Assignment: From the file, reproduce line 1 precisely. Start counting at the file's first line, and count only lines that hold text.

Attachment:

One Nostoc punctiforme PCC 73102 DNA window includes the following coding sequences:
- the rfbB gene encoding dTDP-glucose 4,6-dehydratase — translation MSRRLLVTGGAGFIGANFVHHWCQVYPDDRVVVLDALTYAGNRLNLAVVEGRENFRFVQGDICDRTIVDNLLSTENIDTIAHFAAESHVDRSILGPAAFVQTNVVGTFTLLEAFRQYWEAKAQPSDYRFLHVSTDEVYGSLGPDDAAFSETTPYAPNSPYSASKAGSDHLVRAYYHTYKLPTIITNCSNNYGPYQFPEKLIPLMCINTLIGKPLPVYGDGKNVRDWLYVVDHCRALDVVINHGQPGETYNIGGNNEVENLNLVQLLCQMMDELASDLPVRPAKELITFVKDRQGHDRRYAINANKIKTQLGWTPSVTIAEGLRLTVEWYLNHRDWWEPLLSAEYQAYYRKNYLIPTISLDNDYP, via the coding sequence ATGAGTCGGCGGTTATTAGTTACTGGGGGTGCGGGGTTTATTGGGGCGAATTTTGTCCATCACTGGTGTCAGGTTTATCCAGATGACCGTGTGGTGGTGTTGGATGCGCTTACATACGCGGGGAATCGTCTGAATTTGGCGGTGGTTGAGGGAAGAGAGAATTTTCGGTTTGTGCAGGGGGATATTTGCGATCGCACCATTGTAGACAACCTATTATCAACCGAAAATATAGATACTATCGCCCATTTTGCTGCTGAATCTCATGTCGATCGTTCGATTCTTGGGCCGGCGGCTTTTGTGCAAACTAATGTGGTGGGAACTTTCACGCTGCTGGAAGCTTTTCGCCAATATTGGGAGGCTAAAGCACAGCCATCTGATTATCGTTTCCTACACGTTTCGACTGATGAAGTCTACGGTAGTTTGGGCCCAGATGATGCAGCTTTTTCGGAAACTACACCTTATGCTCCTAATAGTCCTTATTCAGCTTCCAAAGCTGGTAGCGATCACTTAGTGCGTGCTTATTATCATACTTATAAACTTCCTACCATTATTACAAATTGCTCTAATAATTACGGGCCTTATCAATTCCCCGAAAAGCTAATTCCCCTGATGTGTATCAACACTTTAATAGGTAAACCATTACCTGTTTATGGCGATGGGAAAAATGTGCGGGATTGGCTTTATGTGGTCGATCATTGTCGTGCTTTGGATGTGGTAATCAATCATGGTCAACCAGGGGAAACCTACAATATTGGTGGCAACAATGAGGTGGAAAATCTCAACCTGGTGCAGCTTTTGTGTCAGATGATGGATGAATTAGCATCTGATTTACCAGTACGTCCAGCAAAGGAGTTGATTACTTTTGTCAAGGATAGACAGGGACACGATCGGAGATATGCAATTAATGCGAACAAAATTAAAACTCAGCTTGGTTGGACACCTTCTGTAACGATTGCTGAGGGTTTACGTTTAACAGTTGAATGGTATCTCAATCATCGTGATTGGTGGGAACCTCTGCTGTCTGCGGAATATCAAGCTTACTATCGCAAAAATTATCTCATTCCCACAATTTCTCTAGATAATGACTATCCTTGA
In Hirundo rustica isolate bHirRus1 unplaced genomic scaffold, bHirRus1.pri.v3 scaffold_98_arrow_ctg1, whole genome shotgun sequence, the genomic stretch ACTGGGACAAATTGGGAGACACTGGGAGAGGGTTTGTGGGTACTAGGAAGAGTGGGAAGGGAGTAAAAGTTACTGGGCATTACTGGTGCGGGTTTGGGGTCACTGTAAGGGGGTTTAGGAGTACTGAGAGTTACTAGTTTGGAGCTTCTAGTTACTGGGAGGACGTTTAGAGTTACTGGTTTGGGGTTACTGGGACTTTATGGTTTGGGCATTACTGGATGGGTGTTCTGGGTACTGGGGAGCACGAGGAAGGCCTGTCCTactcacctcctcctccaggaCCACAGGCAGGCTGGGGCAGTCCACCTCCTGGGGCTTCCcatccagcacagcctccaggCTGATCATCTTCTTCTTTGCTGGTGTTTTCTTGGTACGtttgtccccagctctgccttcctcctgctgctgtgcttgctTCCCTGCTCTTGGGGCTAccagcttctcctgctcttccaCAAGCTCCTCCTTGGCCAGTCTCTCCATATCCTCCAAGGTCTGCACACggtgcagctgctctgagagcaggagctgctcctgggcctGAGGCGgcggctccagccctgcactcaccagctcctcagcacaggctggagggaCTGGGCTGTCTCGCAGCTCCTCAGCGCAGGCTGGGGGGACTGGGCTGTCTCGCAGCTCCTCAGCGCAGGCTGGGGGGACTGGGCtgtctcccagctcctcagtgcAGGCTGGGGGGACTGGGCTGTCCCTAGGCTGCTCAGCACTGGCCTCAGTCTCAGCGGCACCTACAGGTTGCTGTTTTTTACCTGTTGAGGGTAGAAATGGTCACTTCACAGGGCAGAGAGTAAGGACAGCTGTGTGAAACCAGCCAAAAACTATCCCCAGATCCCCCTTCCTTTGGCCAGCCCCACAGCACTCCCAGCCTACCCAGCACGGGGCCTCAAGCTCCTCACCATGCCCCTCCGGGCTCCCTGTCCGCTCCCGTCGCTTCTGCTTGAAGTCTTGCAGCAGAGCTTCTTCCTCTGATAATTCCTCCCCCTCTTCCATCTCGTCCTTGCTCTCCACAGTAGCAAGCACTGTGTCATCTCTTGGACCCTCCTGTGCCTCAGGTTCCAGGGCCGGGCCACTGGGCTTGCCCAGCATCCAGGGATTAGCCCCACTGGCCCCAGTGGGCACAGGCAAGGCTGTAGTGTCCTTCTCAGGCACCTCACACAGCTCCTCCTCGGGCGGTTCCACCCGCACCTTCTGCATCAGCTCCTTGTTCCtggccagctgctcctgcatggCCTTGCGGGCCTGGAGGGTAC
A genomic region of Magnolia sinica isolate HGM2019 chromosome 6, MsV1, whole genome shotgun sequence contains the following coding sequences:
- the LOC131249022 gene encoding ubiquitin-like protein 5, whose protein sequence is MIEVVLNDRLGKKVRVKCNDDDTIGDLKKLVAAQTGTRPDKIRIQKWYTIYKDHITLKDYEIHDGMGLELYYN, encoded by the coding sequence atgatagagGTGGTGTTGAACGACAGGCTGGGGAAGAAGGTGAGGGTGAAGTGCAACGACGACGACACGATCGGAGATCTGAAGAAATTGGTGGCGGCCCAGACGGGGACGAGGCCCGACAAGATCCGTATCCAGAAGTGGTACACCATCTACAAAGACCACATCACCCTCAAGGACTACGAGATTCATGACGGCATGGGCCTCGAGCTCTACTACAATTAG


One Nostoc punctiforme PCC 73102 DNA window includes the following coding sequences: